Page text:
Posted on March 8th, 2009 by
The targeted agent Nexavar (sorafenib) is associated with improved survival and doubling of the time to cancer progression for patients with advanced liver cancer. These results were recently published in the New England Journal of Medicine.
The liver is the largest organ in the body and is responsible for over 500 functions. These include the secretion of glucose, proteins, vitamins, and fats; the production of bile; the processing of hemoglobin; and the detoxification of numerous substances.
Hepatocellular carcinoma is the most common type of liver cancer; it is named for the type of cell within the liver where the cancer originated. In advanced HCC cancer has spread from the liver to distant sites in the body.
Nexavar is an agent that is targeted against specific biological pathways that are believed to be associated with the growth and spread of cancer cells. Results from several clinical trials have indicated that the addition of Nexavar provides significant anticancer activity in patients with HCC. Trials are ongoing to further evaluate the role of Nexavar.
Researchers affiliated with the SHARP trial (Sorafenib HCC Assessment Randomized Protocol) recently reported results from this trial which included 602 patients with advanced HCC who had not received prior full-body therapy. Patients in this trial were treated with either Nexavar or placebo (inactive substitute).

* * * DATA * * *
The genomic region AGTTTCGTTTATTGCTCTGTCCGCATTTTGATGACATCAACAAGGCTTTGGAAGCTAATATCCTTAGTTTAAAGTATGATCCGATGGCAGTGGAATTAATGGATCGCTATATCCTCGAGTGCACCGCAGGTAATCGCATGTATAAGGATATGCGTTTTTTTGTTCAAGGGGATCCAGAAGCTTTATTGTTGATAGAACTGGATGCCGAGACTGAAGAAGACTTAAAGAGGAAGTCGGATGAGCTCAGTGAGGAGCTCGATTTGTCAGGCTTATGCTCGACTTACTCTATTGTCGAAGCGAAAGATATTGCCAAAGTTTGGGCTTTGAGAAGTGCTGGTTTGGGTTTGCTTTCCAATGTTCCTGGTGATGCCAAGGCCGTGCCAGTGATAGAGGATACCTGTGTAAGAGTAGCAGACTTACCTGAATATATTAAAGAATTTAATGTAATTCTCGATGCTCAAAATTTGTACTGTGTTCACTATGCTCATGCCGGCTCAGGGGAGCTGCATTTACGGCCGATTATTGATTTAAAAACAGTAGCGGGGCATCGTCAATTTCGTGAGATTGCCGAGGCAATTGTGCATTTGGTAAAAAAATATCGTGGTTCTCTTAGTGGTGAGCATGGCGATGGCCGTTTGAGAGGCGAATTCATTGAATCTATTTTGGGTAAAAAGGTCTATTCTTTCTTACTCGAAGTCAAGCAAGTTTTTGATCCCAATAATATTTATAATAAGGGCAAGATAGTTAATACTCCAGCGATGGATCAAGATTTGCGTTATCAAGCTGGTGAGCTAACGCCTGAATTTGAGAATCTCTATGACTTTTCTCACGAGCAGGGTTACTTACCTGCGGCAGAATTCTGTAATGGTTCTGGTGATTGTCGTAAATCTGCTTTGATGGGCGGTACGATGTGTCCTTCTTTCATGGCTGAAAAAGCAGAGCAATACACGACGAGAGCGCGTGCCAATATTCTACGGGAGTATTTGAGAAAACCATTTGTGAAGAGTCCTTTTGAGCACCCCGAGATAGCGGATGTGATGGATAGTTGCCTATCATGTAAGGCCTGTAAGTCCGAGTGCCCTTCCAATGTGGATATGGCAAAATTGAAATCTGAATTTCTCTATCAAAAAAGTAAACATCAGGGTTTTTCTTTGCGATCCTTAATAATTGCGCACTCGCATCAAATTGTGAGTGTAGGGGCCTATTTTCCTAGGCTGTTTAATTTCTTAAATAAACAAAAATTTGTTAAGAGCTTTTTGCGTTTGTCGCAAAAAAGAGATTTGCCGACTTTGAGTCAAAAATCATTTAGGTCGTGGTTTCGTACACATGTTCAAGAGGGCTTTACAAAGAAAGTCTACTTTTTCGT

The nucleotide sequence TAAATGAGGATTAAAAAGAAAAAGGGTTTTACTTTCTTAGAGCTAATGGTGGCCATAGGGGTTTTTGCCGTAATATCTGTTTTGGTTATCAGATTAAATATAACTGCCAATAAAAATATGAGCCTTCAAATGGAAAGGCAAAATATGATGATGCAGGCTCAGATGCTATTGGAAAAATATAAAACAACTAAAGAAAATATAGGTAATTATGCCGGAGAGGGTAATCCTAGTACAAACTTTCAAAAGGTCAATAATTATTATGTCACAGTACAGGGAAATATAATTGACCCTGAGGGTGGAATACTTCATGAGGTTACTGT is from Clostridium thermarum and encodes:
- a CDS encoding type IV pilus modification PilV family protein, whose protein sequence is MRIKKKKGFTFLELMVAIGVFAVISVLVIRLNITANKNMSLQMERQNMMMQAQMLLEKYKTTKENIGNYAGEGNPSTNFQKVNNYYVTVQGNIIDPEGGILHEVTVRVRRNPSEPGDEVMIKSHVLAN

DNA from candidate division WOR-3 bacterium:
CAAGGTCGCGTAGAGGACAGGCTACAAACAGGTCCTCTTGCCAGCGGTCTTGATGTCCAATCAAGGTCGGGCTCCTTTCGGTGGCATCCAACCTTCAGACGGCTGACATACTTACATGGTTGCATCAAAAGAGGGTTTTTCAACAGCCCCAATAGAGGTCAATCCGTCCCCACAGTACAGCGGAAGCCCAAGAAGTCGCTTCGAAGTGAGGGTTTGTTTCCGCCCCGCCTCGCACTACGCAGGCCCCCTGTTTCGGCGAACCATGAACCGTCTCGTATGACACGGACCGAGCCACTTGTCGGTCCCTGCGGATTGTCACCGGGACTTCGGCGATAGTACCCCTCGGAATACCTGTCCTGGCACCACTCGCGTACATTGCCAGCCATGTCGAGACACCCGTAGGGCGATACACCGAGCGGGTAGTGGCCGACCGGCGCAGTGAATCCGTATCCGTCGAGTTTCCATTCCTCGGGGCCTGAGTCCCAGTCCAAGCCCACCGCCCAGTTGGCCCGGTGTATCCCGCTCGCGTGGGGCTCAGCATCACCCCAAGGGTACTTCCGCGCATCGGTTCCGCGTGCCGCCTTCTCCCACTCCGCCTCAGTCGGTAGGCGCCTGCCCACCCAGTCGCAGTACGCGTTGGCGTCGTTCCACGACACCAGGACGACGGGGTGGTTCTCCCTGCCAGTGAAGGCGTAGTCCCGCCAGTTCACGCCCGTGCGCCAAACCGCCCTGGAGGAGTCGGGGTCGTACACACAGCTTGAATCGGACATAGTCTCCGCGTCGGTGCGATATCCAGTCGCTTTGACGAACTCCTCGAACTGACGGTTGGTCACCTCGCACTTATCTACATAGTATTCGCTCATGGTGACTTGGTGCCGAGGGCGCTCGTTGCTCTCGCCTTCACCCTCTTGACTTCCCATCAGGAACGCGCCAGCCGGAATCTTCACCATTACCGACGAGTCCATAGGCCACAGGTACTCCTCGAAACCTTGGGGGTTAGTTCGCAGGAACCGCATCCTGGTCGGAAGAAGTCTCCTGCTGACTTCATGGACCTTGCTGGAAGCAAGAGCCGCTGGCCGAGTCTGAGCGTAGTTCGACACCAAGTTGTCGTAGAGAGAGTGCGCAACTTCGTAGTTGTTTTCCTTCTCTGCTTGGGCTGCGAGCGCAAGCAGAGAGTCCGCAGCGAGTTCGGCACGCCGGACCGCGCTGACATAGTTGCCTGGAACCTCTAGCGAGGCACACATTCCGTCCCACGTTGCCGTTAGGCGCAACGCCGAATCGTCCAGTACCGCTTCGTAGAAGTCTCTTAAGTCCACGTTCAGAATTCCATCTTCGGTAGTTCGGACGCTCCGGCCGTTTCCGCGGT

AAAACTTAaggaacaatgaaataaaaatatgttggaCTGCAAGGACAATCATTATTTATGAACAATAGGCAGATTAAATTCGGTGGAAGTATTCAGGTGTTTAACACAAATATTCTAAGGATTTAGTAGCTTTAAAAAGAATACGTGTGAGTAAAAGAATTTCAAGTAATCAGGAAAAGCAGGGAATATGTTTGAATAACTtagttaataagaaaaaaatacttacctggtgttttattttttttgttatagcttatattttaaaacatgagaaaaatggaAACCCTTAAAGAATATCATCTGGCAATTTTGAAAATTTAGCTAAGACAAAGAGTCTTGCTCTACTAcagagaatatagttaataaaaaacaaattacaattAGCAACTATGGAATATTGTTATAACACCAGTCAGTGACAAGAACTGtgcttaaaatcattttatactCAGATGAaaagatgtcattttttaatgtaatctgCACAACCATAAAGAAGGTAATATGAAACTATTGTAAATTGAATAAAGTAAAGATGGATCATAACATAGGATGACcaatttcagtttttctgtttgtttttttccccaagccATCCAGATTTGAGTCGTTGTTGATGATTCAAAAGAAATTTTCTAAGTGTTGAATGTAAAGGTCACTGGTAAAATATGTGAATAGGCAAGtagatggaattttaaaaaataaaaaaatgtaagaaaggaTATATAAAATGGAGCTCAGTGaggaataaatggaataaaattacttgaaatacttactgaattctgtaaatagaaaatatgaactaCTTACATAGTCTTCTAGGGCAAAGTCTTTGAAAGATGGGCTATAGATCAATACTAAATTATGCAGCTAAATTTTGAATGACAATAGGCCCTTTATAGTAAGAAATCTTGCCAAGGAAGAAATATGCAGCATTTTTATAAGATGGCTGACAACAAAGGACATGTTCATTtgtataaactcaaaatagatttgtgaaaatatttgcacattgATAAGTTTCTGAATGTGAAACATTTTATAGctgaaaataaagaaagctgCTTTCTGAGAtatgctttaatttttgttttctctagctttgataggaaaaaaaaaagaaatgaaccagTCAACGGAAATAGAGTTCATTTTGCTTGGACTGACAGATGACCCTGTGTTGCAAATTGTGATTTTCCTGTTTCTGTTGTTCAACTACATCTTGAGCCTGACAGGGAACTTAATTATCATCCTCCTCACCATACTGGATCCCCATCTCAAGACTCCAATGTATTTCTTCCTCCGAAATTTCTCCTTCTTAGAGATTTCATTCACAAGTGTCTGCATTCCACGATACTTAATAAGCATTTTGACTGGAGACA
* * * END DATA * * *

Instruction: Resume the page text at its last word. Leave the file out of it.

• Median survival was 10.7 months for patients treated with Nexavar compared with 7.9 months for those who received placebo.
• Median time to progression of disease was 5.5 months for those treated with Nexavar compared with only 2.4 months for those who received placebo.
• Serious side effects occurred in 52% of patients treated with Nexavar compared with 54% of patients who received placebo.
The researchers concluded that Nexavar improved survival among patients with advanced HCC. This is the first agent to demonstrate an improvement in survival for this disease. Patients diagnosed with HCC may wish to speak with their physician regarding their individual risks and benefits of participation in a clinical trial further evaluating Nexavar or other promising therapies. Two sources of information regarding ongoing clinical trials include the National Cancer Institute (cancer.gov) and http://www.eCancerTrials.com.
Reference: Llovet J, Ricci S, Mazzaferro V, et al. Sorafenib in Advanced Hepatocellular Carcinoma. New England Journal of Medicine. 2008;359:378-390.
Copyright © 2010 CancerConsultants. All Rights Reserved.
You must be logged-in to the site to post a comment.